[OS X TeX] color theme from prefs

Nicolae Garleanu garleanu at berkeley.edu
Tue Nov 20 08:58:10 EST 2018

Hi Herb,

That’s what I did concerning the theme from prefs. I know how to transfer the theme I have been tinkering with, so not a big thing.

As for opacity, that’s what I assumed, but I don’t see any difference. E.g., GLG-Lite seems to have Opacity=0 for the console, yet that is not apparent in the image attached. I am guessing that I miss a more important part of the big picture — e.g., what it means to show the background behind the window. Or there is a system-wide setting that blocks transparency. But these are unlikely because the theme “TransparentTheme” actually does show the background (windows behind).. Interestingly, in that theme all Opacity settings equal 1 — except for Image Copy, whatever that is.

I don’t know whether it has to do with the “Alpha” field (last column, to the right of “Text" and “Background”). I didn’t really understand what that was. Dick’s notes talk about “alpha=1”, while the preference panel have an `entry’ Alpha that is a color. I am starting to believe that Dick’s notes alpha is what I — following the pop-up window, perhaps `color well’ — called “Opacity.” In any case, in TransparentTheme these Alphas are black, but they are also in DarkTheme, where I don’t notice any transparency. 

Having said all this, it is not an important topic for me. I was looking actually for a way to soften a particular hue that I had come across and liked, as I found doing that manually to be difficult, but transparency/opacity is not the way to go. 


On Nov 20, 2018, at 14:08, Herbert Schulz <herbs at wideopenwest.com> wrote:

> On Nov 20, 2018, at 5:50 AM, Nicolae Garleanu <garleanu at berkeley.edu> wrote:
> Hi,
> I just updates from 3.99 to 4.16. Based on a previous message from Herb — and Dick’s change notes — I created a theme from prefs, but in doing so the theme (the colors) did not change — as if the preferences had already been overwritten with the loaded theme. In particular, I got the LiteTheme, which had been loaded by default. Later I created a new theme (say, NT), and when I tried the experiment again, the theme that got created from prefs was identical to NT, which was loaded at the time.
> Is this expected behavior? Did I do something wrong? Most important, can I recover my old color preferences? I am wondering whether the color settings in Preferences/TeXShop.plist were overwritten. Or, perhaps more likely, some local settings are such that TexShop looks at the “wrong” preferences?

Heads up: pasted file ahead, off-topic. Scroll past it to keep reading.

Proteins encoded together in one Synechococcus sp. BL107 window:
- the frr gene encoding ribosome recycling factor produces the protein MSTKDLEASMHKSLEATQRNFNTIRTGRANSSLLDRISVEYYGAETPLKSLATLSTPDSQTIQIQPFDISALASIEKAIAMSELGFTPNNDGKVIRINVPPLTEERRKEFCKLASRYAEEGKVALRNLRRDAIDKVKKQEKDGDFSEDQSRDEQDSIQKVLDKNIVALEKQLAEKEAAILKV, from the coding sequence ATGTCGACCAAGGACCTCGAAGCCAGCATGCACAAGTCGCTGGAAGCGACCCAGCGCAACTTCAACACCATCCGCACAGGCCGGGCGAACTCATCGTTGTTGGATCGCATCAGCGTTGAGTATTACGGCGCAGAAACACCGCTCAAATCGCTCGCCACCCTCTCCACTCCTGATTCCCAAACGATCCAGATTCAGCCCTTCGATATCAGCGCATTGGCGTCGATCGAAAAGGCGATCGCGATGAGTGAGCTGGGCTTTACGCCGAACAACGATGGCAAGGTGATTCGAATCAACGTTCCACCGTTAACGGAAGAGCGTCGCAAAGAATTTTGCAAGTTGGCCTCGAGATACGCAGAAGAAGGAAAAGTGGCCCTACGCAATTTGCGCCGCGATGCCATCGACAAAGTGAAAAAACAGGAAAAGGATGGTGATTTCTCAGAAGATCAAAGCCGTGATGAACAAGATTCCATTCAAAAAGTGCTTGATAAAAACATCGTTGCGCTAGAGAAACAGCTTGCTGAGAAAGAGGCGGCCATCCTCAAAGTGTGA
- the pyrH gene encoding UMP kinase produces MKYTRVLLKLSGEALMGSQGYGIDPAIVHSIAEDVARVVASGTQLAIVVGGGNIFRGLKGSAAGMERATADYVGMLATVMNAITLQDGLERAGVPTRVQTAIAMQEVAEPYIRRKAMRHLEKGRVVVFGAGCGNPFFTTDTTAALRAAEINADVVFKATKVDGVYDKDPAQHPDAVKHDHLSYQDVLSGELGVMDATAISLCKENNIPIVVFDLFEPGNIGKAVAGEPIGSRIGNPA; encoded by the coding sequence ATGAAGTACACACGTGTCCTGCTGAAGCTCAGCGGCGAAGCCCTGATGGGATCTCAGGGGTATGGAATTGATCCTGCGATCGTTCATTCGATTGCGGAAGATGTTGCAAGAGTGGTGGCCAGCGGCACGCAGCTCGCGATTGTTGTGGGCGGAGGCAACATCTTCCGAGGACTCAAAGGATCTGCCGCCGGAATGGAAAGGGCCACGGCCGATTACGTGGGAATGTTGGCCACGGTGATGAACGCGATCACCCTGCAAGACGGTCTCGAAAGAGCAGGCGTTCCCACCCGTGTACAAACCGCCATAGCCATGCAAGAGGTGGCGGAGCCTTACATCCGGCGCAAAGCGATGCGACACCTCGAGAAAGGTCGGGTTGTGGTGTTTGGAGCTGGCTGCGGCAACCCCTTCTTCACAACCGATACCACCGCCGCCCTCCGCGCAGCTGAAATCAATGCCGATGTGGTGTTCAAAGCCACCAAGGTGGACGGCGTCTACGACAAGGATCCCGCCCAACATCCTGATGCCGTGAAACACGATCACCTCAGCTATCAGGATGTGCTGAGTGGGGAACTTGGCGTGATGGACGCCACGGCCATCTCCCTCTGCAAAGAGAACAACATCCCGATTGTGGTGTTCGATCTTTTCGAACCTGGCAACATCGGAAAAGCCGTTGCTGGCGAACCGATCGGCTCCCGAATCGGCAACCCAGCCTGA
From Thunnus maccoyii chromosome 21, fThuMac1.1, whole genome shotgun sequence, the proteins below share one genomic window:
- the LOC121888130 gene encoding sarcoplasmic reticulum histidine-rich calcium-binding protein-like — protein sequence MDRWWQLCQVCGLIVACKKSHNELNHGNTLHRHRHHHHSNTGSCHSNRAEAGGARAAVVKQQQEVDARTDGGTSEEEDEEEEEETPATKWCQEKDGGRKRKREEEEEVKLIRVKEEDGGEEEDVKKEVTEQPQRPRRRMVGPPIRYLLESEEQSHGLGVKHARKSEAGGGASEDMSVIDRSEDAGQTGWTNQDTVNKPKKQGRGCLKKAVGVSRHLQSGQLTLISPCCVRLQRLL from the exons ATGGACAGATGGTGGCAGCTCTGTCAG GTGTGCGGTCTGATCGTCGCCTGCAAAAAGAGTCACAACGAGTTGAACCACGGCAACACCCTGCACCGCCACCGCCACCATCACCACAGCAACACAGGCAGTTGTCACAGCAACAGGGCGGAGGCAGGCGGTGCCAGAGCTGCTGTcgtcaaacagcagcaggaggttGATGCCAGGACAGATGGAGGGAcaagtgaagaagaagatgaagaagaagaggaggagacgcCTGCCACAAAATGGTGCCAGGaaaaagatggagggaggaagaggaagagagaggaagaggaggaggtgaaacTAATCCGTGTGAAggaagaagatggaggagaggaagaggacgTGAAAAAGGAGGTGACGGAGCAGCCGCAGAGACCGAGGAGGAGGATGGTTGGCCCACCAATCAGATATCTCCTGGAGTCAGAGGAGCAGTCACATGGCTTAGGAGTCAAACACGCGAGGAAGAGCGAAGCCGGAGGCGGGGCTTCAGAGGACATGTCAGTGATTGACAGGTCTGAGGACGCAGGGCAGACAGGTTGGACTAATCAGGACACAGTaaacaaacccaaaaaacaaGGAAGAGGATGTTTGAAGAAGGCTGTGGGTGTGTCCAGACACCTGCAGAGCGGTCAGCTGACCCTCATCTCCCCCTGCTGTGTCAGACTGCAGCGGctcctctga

I haven't done this in a while now. The Theme doesn't change the old values in Preferences that were created by an old version of TeXShop so that data should still be there.

After pressing the button to create a new Theme from the old Preferences make sure to give it a name and Save it. Then you need to change the Theme for whichever mode you wish to use it (Dark or Light Mode) to use that names Theme.

> Should that not be possible, I have the same color scheme on another computer, where I haven’t yet updated. Presumably, the plist file on that computer contains the right coloring scheme. Can I create a theme from that file? 

As I said above, the settings that you had in your TeXShop.plist file should still be there. You can't simply replace TeXShop.plist with a new one because the OS actually copies it to memory and you new one will be overwritten with the one in memory.

One of the nice things about the use of Theme files is that they are easy to get at (they are sored in ~/Library/TeXShop/Themes) and can be freely moved from one system to another.

> I would not want anyone (me included) to put much effort into this. Impatient as I was, I ended up tinkering manually with the theme until I got it close to what I used to have.
> Best,
> Nicolae 
> PS What does the opacity setting in the color choice do? E.g., I tried to have 0 for the background of the console window, and (i) didn’t notice anything, and (ii) the level got changed back to 100 when I clicked on another window (then came back to the console to check).

Opacity is the opposite of Transparency so it's a measure of how much of the background behind the window shows through.

Hope this was helpful.

Good Luck,

Herb Schulz
(herbs at wideopenwest dot com)

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